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People v. Grady





APPEAL from the Circuit Court of Macoupin County; the Hon. PAUL C. VERTICCHIO, Judge, presiding.


Defendant Kevin Grady was indicted for aggravated battery, disobeying a police officer, disorderly conduct, resisting arrest and illegal parking. Verdicts were returned finding defendant guilty of the four latter charges and acquitting him of aggravated battery. The trial court entered judgment on all the guilty verdicts but sentenced defendant only on the most serious offense, resisting arrest, to a 5-month term of imprisonment at Vandalia. Defendant appeals the judgments entered on the verdicts of guilty for disobeying a police officer, disorderly conduct, resisting arrest and illegal parking, on the grounds that all of these offenses arose from the same conduct. That issue requires a somewhat detailed recitation of the facts giving rise to the charges brought.

On the evening of April 30, 1975, the chief of police of Girard, Illinois, Don Dalton, held a training session in the city hall building. At this session, some 12 regular and special assistant Girard policemen were present. Throughout the meeting, there was a great deal of traffic noise emanating from the town square upon which the city hall fronts. As the policemen finished watching a training film, Chief Dalton left the meeting to direct two cars in front of city hall to move, as they were parked parallel to each other in the street, blocking traffic. Those cars were occupied by the defendant and his brother, Tommy.

Dalton was not wearing his uniform but both the defendant and his brother were aware of his position of authority. He spoke to the defendant through the open window of Grady's car and asked him to move the vehicle. The defendant ignored Chief Dalton and continued talking to his brother Tommy through the other window. After additional requests from Dalton, the defendant responded, "I'd like to see you or anybody else move this car." Dalton then told Kevin he was under arrest and ordered him to get out of the car. Grady refused.

At this point, it is clear only that a scuffle ensued with Dalton reaching into the car to pull the defendant out and the defendant kicking Dalton in both the thumb and the shin. Dalton grabbed hold of defendant's leg and began pulling him out of the car. Defendant was brought out of the car and resisted entry into city hall after being commanded by Chief Dalton to move into that building. The threat of mace and a headlock placed on the defendant by another Girard policeman motivated his entry into the building but not until after he made several threats to several of the policemen present. Throughout this process, defendant profanely cursed the Girard police, and Dalton in particular.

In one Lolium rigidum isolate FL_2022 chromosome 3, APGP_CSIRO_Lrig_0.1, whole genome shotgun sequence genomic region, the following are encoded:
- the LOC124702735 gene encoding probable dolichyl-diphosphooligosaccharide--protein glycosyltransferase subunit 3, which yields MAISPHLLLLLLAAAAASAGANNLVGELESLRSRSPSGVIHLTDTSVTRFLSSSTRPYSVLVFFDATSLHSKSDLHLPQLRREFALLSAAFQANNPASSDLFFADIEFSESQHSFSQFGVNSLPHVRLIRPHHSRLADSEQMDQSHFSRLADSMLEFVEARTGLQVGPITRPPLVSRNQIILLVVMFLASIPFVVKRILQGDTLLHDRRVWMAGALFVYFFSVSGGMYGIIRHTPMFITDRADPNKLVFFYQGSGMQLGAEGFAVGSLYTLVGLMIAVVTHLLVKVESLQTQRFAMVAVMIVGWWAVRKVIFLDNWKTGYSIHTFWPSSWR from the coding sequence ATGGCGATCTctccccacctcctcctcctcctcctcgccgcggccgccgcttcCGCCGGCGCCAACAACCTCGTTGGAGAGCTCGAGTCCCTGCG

The Illinois Supreme Court ruled in People v. Schlenger (1958), 13 Ill.2d 63, 147 N.E.2d 316, that when two or more offenses arise from the same conduct, only the conviction for the most serious may stand. Not only must the sentence for the other offense be vacated, the judgment of guilty must be vacated as well, because the mere existence of the other judgment serves to prejudice a defendant as police records may carry notations of what will appear to be convictions of separate and unrelated crimes. (People v. Lilly (1974), 56 Ill.2d 493, 309 N.E.2d 1.) In People v. Williams (1975), 60 Ill.2d 1, 322 N.E.2d 819, the supreme court directed the inquiry in such cases to the motivation of the defendant. After Williams, the test is not whether the criminal charges arose from a series of closely related acts, but rather whether the crimes are clearly distinct and require different elements of proof. People v. Meredith (1976), 37 Ill. App.3d 895, 347 N.E.2d 55.

It is clear that the judgment entered on the verdict of guilty of illegal parking must be affirmed as the factual basis of that charge is distinct from the other crimes alleged. The offense of illegal parking, both in time and motivation, constitutes separate conduct from the subsequent actions of the defendant here. This is not the case with the remaining three judgments.

We can find no separate distinguishable motive behind the crimes of either resisting arrest, disobeying a police officer, or disorderly conduct under the circumstances of this case. The disorderly conduct charge arose during the time defendant disobeyed Chief Dalton and resisted arrest by him. Disobedience and resistance to lawful authority had its genesis in defendant's continuous, albeit accelerated, refusal to obey attempts by Chief Dalton to enforce compliance with the traffic laws. The two crimes, in terms of definition, were predicated on the same conduct punctuated by the formal arrest of the defendant. His motivation remained the same throughout. Resisting arrest is a Class A misdemeanor. (Ill. Rev. Stat. 1975, ch. 38, par. 31-1.) This form of disturbing the peace is a Class C misdemeanor. (Ill. Rev. Stat. 1975, ch. 38, par. 26-1(a)(1).) Disobeying a police officer is a Class A misdemeanor but is also a lesser offense. (Ill. Rev. Stat. 1975, ch. 95 1/2, pars. 11-202, 11-203.) The judgments against the defendant for disobeying a police officer and disorderly conduct, as the lesser of the three offenses, must be vacated as stemming from the same conduct. People v. Wright (1974), 20 Ill. App.3d 1039, 313 N.E.2d 666.

The mittimus reflects only the judgment and sentence for the offense of resisting arrest. However, inasmuch as the docket shows that judgment was entered on all the verdicts, the case will be remanded so that the docket entry can be amended to show only the judgments on the most serious offense and the offense of illegal parking which was separately motivated. No amended mittimus need issue.

Affirmed and remanded.

GREEN and REARDON, JJ., concur.


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